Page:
BATON ROUGE, La. -- LSU's "Big Baby" is moving on to the
next stage of his basketball life.
Glen "Big Baby" Davis announced Tuesday that he will skip his senior year
to enter the NBA draft.
"After my toughest year, I now feel I am physically and
mentally ready for the NBA," Davis said. "In my mind and in my
heart, I felt that it was time for me to move on."
Coach John Brady said last week the 6-foot-9, 290-pound junior
had been meeting with agents and was leaning toward turning pro.
Davis averaged 17.7 points and 10.4 rebounds this season,
missing several games late in the year because of a strained
quadriceps. He is the only LSU player other than Shaquille O'Neal
with career totals surpassing 1,500 points, 900 rebounds and 100
blocks. Davis was an AP second team All-America selection during
the 2005-06 season, when LSU went to the Final Four.
"Last year, the team had great success. I was part of only four
[LSU] teams to make it to the Final Four," Davis said. "I decided
to stay and hoped to build on that this year. Unfortunately that
Davis has signed with Houston-based agent John Hamilton of
Performance Sports Management but will remain enrolled at LSU until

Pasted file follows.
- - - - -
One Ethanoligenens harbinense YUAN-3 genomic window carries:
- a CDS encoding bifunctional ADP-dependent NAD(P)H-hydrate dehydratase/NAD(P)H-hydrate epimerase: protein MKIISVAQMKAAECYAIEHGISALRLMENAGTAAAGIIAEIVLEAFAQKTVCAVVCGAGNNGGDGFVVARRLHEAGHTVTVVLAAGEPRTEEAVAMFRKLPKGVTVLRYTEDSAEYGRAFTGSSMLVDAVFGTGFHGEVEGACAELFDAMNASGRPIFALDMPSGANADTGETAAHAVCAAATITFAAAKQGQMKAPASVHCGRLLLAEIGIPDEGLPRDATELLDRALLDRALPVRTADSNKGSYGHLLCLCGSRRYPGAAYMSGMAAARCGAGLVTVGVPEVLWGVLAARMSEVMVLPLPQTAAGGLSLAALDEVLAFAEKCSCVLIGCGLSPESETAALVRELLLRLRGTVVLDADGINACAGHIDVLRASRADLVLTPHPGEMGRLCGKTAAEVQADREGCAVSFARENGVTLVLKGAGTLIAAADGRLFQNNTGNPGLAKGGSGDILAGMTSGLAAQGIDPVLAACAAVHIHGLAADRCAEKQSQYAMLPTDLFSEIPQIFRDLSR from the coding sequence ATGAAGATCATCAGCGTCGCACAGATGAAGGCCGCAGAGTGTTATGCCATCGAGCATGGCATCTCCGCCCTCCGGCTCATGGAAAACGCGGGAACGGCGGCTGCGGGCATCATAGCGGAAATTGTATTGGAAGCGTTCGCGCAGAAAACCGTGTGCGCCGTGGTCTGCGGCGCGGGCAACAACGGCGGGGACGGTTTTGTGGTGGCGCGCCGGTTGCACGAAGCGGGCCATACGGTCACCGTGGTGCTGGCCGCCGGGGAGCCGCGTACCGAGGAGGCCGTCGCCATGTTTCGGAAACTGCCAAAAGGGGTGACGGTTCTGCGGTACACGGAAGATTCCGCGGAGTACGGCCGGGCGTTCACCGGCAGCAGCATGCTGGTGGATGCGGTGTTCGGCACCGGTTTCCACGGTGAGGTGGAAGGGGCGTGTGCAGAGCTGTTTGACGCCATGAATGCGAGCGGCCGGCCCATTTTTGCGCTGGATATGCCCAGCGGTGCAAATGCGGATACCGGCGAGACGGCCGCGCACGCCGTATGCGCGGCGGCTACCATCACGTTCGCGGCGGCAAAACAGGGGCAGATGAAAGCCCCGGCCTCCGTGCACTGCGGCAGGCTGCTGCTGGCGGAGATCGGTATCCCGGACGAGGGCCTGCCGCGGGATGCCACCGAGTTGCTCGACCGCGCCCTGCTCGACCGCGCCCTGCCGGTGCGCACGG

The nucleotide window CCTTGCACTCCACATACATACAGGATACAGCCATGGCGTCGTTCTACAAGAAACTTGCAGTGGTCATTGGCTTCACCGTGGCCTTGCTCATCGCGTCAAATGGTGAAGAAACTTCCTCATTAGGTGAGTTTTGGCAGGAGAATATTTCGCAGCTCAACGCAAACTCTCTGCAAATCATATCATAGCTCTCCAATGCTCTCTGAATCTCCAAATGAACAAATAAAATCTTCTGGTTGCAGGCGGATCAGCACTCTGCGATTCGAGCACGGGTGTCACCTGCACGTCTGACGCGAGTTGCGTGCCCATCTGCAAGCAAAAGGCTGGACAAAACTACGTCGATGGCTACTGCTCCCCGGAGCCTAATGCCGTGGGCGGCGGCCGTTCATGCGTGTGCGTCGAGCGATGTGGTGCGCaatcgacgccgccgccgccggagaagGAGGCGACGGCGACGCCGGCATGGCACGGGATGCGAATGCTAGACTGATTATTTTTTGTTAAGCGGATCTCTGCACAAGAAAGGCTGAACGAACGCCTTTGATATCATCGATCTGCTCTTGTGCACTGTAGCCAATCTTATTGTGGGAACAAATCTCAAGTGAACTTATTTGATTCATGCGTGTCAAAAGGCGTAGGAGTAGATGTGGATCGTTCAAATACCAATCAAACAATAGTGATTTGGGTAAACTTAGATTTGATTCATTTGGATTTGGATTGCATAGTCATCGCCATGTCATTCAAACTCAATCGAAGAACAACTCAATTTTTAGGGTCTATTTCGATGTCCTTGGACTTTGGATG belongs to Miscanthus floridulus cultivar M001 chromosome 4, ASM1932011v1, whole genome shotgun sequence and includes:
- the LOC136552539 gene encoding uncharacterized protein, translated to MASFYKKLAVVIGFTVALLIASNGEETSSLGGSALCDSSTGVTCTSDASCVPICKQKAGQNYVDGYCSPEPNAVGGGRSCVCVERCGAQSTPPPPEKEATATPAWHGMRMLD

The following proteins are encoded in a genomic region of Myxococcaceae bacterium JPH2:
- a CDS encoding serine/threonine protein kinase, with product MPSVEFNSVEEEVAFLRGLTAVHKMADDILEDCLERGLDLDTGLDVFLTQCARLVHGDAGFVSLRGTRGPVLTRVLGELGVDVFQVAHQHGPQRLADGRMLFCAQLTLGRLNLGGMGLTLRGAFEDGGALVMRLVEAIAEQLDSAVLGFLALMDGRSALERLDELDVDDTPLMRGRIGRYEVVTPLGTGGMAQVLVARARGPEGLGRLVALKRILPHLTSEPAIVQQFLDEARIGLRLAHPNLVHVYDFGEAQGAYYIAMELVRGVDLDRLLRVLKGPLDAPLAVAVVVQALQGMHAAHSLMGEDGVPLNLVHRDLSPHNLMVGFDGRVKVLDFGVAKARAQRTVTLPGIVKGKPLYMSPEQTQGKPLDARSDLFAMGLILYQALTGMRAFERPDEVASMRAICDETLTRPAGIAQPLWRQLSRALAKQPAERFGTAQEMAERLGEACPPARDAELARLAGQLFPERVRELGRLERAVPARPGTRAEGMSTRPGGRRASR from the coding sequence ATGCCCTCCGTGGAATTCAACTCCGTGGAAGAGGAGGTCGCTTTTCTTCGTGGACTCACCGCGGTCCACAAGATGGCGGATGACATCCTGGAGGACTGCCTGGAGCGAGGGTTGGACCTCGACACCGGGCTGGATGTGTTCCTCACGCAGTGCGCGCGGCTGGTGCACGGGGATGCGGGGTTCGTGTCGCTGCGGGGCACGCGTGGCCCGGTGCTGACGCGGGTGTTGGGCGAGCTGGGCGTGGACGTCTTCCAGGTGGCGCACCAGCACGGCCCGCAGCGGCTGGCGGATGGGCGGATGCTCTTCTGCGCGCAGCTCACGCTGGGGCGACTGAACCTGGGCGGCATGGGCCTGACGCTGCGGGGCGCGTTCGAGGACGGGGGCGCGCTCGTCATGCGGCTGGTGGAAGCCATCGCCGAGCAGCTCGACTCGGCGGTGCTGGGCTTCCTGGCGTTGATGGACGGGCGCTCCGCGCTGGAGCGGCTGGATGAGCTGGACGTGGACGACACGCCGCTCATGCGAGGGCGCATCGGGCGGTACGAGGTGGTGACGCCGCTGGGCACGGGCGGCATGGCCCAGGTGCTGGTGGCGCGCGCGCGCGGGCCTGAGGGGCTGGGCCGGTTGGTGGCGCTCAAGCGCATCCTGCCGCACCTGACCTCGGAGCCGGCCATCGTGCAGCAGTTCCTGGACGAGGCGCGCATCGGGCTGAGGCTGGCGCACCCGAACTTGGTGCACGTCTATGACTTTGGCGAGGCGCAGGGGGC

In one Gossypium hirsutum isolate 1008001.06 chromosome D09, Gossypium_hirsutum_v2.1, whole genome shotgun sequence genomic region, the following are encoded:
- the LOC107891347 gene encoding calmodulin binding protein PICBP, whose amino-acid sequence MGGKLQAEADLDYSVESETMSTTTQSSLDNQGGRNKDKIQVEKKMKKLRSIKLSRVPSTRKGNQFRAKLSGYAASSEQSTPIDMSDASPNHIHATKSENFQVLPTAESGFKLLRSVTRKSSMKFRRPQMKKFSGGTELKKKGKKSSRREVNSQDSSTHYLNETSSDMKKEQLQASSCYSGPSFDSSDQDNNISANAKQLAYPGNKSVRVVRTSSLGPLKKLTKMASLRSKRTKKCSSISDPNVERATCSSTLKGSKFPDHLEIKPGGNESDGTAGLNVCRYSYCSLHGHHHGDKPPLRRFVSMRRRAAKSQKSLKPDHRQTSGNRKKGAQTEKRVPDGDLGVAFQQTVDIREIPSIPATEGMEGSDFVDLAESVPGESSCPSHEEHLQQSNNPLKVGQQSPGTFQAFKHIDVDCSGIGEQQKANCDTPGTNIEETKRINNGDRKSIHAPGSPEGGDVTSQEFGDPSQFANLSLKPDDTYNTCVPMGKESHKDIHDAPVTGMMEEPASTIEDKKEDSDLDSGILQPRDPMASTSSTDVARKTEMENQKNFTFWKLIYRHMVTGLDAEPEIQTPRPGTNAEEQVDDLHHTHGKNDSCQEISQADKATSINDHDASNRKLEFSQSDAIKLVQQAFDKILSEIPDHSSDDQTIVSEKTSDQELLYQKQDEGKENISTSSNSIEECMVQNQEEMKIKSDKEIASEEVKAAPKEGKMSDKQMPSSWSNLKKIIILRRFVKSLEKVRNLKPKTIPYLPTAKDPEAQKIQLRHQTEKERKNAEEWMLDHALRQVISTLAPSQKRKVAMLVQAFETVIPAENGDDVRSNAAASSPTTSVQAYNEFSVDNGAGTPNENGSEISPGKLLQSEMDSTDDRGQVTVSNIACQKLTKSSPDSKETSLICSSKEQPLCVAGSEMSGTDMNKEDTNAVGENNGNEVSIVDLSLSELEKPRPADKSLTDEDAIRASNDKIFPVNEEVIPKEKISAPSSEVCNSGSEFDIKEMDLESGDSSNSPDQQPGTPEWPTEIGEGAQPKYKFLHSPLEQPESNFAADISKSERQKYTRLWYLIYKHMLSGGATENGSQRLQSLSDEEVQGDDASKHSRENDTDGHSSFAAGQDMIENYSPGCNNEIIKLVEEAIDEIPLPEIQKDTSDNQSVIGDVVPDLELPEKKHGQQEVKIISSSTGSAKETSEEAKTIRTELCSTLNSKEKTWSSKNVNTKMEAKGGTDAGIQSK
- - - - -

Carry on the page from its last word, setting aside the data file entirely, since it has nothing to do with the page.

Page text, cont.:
the end of the semester. The NBA's pre-draft camp is from May 28 to
June 5 in Orlando, and Davis expects to be there.
Brady said he advised Davis to turn pro unless he was fully
committed to returning to LSU for his senior year. The coach told
Davis not to base his decision purely on scouts' projections about
how high he'd be picked in the NBA draft.
"That was the most important thing to me," Brady said. "I
told him two weeks ago that he needs to go where his heart moves
him to go, not where someone tells him he'll go [in the draft]. He
had three outstanding years at LSU. I watched him grow. ... He'll
Davis said he's been told he could be selected anywhere from the
middle of the first round to early in the second. First-round picks
get guaranteed three-year contracts. Second-rounders do not, and
many get cut in training camp. In rare cases, however, being picked
in the second round can be a financial boon to players who perform
well since they can enter the league under shorter contracts and
become free agents sooner.
While Davis played both center and power forward in college,
he's expected to play only the latter in the pros.
"It's just about being ready and I'm ready," Davis said. "The
game is still called basketball. I'm well qualified to play the
game. Basically, I was ready for the next level. I feel I have
nothing to prove. ... I believe no other power forward can do what
I do. I can score and I can rebound."